Thus, each conductive trace on the substrate forms a continuous electrical lead from the substrate top surface, around the edge of the substrate, to the bottom portion of a corresponding castellation 32 on the bottom of the substrate. The circuit traces which are plated to the upright semicircular faces of the recesses 40 are electrically insulated from one another by the corresponding castellations 45 that separate the recesses along the outer edges of the substrate. Further, the electrically conductive traces on the curved bottom portions of the castellations 32 are electrically insulated from one another by the space gaps 38 that separate the individual castellations along the substrate bottom surface. Owing to the electrical separation of the castellations from one another, the integrated circuit carrier can be surface mounted on a PCB having its top surface in the plane 36 shown in FIG. 4. This leaves the space gaps 38 between the bottom surface 34 of the substrate and the top of the printed circuit board, as well as the open gaps between conductive surfaces on adjacent bottom castellations 32. Further details relating to mounting of the integrated circuit carrier to a printed circuit board are described below.
The integrated circuit carrier also includes means for mounting the integrated circuit chip 26 within the housing formed by the carrier. In the cavity-up configuration, the conductive metal traces 46 are electrically connected to the integrated circuit chip 26 by corresponding fine wire leads 50. These fine wire leads are metallurgically bonded between individual spaced bonding pads 52 on the integrated circuit and corresponding bonding points 54 on the individual conductive metal traces 46. In a typical arrangement, the fine wire leads from the integrated circuit are separately connected to certain of the metal traces and need not be connected to all of the conductive metal traces. The connections between the integrated circuit and the conductive metal traces illustrated at FIG. 3 are simply an example showing connection between the integrated circuit and any desired number of the electrically conductive traces. Thus, a separate electrical circuit is formed between each lead from the integrated circuit chip across the integrated circuit carrier surface and to the bottom surface of the carrier to a separate one of the bottom castellations 32 which, in turn, are bonded to corresponding contacts on the printed circuit board.
As mentioned previously, FIGS. 3 through 5 illustrate the cavity-up configuration in which the integrated circuit chip is mounted to the substrate and connected directly to corresponding electrically conductive traces on the substrate. In an alternative arrangement, illustrated in FIG. 6, an integrated circuit chip 56 can be mounted in the cavity-down configuration. In this arrangement, the integrated circuit chip 56 is affixed to a spreader 57 carried on a package 58. The spreader has a downwardly facing surface 60 having metal traces (not shown) fanning outwardly from the integrated circuit chip in a manner similar to the top surface 30 of the substrate 32. In the cavity-down arrangement, the molded plastic substrate 62 includes a large central cavity 64 to provide space for the downwardly projecting integrated circuit chip 56. Separate fine wire leads 66 electrically connect wire bonding pads on the integrated circuit to corresponding conductive metal traces on the spreader 57. The electrically conductive traces on the spreader are soldered, cemented, or otherwise electrically connected to corresponding electrically conductive traces on the top side 68 of the substrate 62. Electrical contact is achieved between the spreader and the substrate by means of the adhesive, solder or cement which form discrete, electrically isolated lands between the two surfaces.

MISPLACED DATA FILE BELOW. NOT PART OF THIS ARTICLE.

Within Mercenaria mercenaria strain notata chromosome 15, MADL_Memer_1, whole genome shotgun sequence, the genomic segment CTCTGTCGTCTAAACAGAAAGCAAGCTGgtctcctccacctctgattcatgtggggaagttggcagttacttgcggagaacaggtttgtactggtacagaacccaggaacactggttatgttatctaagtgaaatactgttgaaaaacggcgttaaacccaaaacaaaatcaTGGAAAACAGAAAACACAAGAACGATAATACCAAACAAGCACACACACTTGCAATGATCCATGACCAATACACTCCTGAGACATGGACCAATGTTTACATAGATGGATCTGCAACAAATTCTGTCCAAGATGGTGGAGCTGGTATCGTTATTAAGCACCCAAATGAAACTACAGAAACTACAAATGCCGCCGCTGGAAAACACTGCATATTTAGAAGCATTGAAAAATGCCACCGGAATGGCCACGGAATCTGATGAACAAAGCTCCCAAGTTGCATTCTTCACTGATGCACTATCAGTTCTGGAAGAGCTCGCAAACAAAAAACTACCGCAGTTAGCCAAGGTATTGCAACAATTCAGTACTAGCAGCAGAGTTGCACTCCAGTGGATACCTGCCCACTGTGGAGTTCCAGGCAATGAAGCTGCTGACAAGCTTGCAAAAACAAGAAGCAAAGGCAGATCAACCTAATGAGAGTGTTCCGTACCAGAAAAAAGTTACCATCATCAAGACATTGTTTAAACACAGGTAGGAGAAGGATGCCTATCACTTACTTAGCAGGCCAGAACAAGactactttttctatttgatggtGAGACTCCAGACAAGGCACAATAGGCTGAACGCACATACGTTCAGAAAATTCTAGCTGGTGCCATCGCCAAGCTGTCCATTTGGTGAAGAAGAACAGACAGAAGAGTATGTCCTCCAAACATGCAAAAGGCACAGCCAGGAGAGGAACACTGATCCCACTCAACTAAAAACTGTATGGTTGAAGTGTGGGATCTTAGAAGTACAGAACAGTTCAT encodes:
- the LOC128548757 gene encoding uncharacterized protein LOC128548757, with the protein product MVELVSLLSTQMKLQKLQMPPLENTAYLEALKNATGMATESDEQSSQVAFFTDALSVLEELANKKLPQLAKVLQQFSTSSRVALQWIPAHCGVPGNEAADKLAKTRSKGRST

The molded plastic substrate 62 includes the spaced apart castellations 70 extending along the outer periphery of the bottom surface of the substrate. Corresponding spaced apart recessed regions (not shown in FIG. 6) extend along the outer side walls 72 of the substrate, in vertical alignment with the bottom castellations. As with the embodiment illustrated in FIGS. 3 through 5, the upright faces of the recesses and the bottom castellations 70 are plated with the electrically conductive metal circuit traces to provide individual continuous electrically conductive paths from the bottoms of the castellations 70 to the fine wire leads 66 of the integrated circuit 56.